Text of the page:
Feedback on schematic for Photon-based smoker control


Hey, friends.

I’m working on a Photon-based control for a meat smoker. I’m very much in the noob/hobbyist/tinkerer camp when it comes to electronics. I’m turning to y’all since you’re some of the most friendly and awesome people I know. :smile:

I’d love some feedback on the design and components as well as some generic, non-Particle-related questions. I’m trying to use parts I have on hand, if possible.

First the schematic:

Second the questions:

  • How do I pick a good value for a flyback diode? Some advice I saw on the 'net suggested look at the motor’s voltage and current usage and multiply by 2. Is that enough? Seems like momentary spikes could be bigger.
  • On the 12vdc -> 5vdc regulator, I got the cap values from the datasheet’s reference design. The problem is I don’t have those exact values on hand. I saw somewhere ( that I could use 10uf and 1uf as substitutes for 0.33uf and 0.1uf respectively. Is this true, and what sort of issues would I run into potentially? Do I have to use electrolytic capacitors, or can I use ceramic caps?
  • Do I need to do any type of filtering/protection between the motor and the LM7805 or the Photon? Is the power ‘clean’ (for lack of a better word)?


  • Voltage regulator LM7805. (I know switching regulators are more efficient, but I have a handful of LM7805s, so I’d like to use them if I could. I do have a heatsink.)
  • High-side power switch using:
  • FQP27P06 P-channel MOSFET
  • PN2222A or 2N3904 NPN transistor (I have both. I’m assuming either would work.)
  • MAX6675 Breakout that talks to the Photon over SPI (Type K thermocouples to go with the boards).
  • 12vdc / 360mA blower fan (specs on the mA, not tested yet) - unsure if it has a built-in flyback diode or not. If it does, I’ll take one off.
  • 1n4148 diode for flyback, but I’m worried it’s too wimpy.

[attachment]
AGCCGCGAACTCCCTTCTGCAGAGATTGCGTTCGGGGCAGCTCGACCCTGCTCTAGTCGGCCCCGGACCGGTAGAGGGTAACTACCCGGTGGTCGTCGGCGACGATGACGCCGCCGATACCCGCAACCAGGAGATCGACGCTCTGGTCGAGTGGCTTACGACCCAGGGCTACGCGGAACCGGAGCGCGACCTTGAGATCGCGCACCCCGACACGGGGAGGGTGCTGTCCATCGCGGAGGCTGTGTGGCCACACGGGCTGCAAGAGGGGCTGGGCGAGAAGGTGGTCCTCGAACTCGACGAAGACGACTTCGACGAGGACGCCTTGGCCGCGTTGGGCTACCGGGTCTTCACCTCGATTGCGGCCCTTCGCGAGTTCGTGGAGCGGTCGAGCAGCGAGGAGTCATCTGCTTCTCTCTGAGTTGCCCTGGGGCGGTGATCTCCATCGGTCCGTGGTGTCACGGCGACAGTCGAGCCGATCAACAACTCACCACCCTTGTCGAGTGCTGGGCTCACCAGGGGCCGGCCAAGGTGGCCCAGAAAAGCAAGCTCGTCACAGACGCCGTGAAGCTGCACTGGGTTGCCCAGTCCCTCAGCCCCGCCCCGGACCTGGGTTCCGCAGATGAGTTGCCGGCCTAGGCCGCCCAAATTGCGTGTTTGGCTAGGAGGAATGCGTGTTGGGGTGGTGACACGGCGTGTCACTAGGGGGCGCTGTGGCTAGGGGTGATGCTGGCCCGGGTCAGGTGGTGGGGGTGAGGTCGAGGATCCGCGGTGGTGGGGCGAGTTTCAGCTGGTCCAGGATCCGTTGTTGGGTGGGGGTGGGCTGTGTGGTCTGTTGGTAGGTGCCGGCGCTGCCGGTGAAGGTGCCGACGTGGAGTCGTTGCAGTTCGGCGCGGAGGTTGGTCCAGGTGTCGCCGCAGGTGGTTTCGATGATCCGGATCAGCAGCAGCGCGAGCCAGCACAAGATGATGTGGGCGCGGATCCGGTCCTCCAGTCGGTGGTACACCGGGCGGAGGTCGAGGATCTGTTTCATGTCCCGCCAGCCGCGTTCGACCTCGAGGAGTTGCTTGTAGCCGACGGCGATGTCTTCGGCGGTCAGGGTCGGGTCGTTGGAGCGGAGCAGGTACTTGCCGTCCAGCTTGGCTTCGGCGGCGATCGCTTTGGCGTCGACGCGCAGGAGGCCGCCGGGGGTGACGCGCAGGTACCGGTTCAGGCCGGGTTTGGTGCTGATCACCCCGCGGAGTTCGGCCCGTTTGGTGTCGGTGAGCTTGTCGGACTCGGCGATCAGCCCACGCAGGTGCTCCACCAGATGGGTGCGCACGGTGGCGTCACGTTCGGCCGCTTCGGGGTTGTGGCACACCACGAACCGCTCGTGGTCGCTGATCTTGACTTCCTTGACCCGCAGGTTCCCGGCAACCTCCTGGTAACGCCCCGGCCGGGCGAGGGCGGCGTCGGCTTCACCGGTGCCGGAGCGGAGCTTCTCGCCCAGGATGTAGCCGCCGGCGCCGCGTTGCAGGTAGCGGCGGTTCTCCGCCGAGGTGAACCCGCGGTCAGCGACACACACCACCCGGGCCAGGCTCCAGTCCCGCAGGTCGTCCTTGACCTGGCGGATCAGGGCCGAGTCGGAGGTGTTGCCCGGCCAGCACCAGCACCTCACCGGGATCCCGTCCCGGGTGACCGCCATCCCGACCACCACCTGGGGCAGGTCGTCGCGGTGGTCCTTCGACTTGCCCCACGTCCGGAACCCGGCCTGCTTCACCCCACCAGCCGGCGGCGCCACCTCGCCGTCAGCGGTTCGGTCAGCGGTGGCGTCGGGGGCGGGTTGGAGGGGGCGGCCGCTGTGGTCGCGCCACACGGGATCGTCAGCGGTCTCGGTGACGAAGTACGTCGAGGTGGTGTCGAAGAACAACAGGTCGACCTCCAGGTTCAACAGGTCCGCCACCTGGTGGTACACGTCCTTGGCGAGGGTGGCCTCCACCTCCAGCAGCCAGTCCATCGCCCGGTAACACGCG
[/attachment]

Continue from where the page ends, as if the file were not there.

Late realizations:
The breakout boards want 5v (they might be fine with 3.3v also, but I haven’t tried), so I wired them up to the 5vdc bus, but the pins in SPI mode aren’t 5v tolerant on the Photon according to the datasheet. So, I’ll have to address that somehow. If any of you have advice on this, I’d appreciate that too.

Thanks for any advice you can give!


The SPI pins on the Photon are 5V tolerant in SPI mode. Also, digital mode. The confusion is because the analog pins are not 5V tolerant in analog input mode, but as long as they’re configured in digital mode and not using internal pull-up or pull-down resistors, you should be fine.
EDIT: Let me add a caveat. I’m pretty sure SPI is 5V tolerant. It doesn’t look to me like the MISO pin has an internal pull-up or down. It shouldn’t need one because when a slave device is selected it should be driving the pin high or low, but I’m not 100 % sure there isn’t one. Before you connect a 5V device to it you probably should check with someone who knows more than I do.


Clean is the word to use to describe the quality of the power supply. It is recommended that you have separate power supplies for the MCU and motor as having a huge current draw by the motor might result in a voltage drop, causing the Photon to reset. You can consider using a USB powerbank for the photon and 12V supply for the motor.

For the decoupling capacitors for the regulators, most people use 0.1uF and 1.0uF. You shouldn’t run into any issues with that. The higher value capacitor filters the low frequency noise and vice-versa.

As for electrolytic or ceramic, more importantly is to check out the Voltage rating for the caps. A design guideline is to have 2 x operating voltage as caps start to derate near their maximum voltage.

Flyback diode wise, make sure the current rating exceeds that of 360mA. As for voltage rating… I’m not so familiar with this but @peekay123 might have some idea :slight_smile:


@jtzemp, the MAX6675 board you have will work just fine at 3.3v since the MAX6675 is rated for that voltage. Supply current is less than 2ma so you can even power them from the Photon’s 3V3 pin or even a GPIO pin!. So that takes care of the SPI voltage issue.

As for D1, the 1N4148 can do the job (Vrrm = 100V, If = 200mA, Ifsm = 1A for 1 millisecond). Remember, this is for a very fast transient voltage, not sustained. You can also chose a 1N4149 which has a 100V, 1A (1 sec) rating.

The 7805 is a great regulator but it will need to shed 7V at whatever operating current so it may get hot. @kennethlimcp recommendations are good. Given you are powering the 7805 via long wires to a wall-wart, I would use a larger input capacitor (100uF). :wink:


Great feedback, thanks!!

With respect to clean power, I figured it would be better just to have two ac-dc adapters, one for 12v and one for 5v. It complicates the project quite a bit for other reasons, so if possible I’d like to stick with one 12v and the LM7805 for now the 12vdc adapter can handle much more current than the motor and the Photon (and sensors) will need, so I’m not so worried about under-current-ing the Photon (at least until trying it proves me wrong ;)).